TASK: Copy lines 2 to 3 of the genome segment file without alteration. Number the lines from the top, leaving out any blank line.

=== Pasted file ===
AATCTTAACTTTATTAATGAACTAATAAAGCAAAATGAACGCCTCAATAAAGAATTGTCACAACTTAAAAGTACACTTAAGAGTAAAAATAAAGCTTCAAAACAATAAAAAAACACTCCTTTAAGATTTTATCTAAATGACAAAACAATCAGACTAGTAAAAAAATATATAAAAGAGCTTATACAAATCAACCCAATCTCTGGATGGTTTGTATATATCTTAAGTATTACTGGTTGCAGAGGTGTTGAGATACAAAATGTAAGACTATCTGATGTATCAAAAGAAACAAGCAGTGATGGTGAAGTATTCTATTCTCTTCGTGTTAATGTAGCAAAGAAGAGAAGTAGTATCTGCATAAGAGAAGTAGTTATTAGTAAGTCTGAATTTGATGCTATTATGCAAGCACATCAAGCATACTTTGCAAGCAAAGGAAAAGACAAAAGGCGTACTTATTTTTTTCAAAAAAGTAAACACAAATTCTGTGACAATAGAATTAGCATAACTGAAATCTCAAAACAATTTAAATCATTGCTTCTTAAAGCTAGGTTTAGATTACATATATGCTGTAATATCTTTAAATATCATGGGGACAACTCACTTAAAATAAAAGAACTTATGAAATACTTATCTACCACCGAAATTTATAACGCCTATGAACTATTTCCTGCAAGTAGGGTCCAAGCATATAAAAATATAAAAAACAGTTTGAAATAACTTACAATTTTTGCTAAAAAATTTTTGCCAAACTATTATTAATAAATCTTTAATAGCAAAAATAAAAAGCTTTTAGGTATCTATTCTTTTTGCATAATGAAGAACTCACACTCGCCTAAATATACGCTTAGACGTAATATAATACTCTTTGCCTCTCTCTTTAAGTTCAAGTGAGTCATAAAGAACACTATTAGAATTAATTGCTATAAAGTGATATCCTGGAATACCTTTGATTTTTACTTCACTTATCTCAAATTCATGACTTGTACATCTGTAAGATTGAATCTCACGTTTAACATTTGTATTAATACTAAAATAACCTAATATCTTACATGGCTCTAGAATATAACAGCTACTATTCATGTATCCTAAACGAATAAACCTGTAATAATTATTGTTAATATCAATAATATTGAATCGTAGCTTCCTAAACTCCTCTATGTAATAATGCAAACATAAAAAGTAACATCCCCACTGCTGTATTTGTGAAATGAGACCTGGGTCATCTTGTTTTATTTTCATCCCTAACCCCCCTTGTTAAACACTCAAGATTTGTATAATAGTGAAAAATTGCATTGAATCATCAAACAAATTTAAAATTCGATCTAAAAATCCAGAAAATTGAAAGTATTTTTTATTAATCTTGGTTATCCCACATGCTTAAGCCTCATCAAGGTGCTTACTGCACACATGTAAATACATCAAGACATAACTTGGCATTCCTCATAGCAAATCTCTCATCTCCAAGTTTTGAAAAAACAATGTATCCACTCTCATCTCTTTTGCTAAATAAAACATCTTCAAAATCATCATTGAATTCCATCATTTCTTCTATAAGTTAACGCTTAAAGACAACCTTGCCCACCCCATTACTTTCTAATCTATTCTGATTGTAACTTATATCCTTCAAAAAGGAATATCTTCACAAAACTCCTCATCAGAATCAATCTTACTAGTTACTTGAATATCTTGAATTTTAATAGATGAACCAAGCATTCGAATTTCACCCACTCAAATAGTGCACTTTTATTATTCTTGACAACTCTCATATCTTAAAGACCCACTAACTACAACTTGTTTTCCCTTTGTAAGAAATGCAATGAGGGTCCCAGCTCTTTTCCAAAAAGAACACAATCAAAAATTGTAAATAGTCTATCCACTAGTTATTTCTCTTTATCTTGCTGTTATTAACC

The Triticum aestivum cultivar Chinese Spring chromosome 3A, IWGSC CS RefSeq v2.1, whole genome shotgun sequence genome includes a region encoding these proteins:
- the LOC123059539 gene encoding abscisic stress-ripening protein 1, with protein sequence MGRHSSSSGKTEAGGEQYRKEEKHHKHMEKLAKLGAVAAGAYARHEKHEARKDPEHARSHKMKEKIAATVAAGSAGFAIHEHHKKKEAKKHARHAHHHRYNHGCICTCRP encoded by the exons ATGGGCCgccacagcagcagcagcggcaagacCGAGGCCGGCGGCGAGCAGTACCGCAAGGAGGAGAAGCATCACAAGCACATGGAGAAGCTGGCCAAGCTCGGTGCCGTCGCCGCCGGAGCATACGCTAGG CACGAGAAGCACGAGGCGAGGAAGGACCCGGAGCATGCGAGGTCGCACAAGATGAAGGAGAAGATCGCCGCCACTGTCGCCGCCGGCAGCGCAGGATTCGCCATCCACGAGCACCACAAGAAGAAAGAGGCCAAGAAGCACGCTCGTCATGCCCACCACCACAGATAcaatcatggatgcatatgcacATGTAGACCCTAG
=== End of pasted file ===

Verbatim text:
The Triticum aestivum cultivar Chinese Spring chromosome 3A, IWGSC CS RefSeq v2.1, whole genome shotgun sequence genome includes a region encoding these proteins:
- the LOC123059539 gene encoding abscisic stress-ripening protein 1, with protein sequence MGRHSSSSGKTEAGGEQYRKEEKHHKHMEKLAKLGAVAAGAYARHEKHEARKDPEHARSHKMKEKIAATVAAGSAGFAIHEHHKKKEAKKHARHAHHHRYNHGCICTCRP encoded by the exons ATGGGCCgccacagcagcagcagcggcaagacCGAGGCCGGCGGCGAGCAGTACCGCAAGGAGGAGAAGCATCACAAGCACATGGAGAAGCTGGCCAAGCTCGGTGCCGTCGCCGCCGGAGCATACGCTAGG CACGAGAAGCACGAGGCGAGGAAGGACCCGGAGCATGCGAGGTCGCACAAGATGAAGGAGAAGATCGCCGCCACTGTCGCCGCCGGCAGCGCAGGATTCGCCATCCACGAGCACCACAAGAAGAAAGAGGCCAAGAAGCACGCTCGTCATGCCCACCACCACAGATAcaatcatggatgcatatgcacATGTAGACCCTAG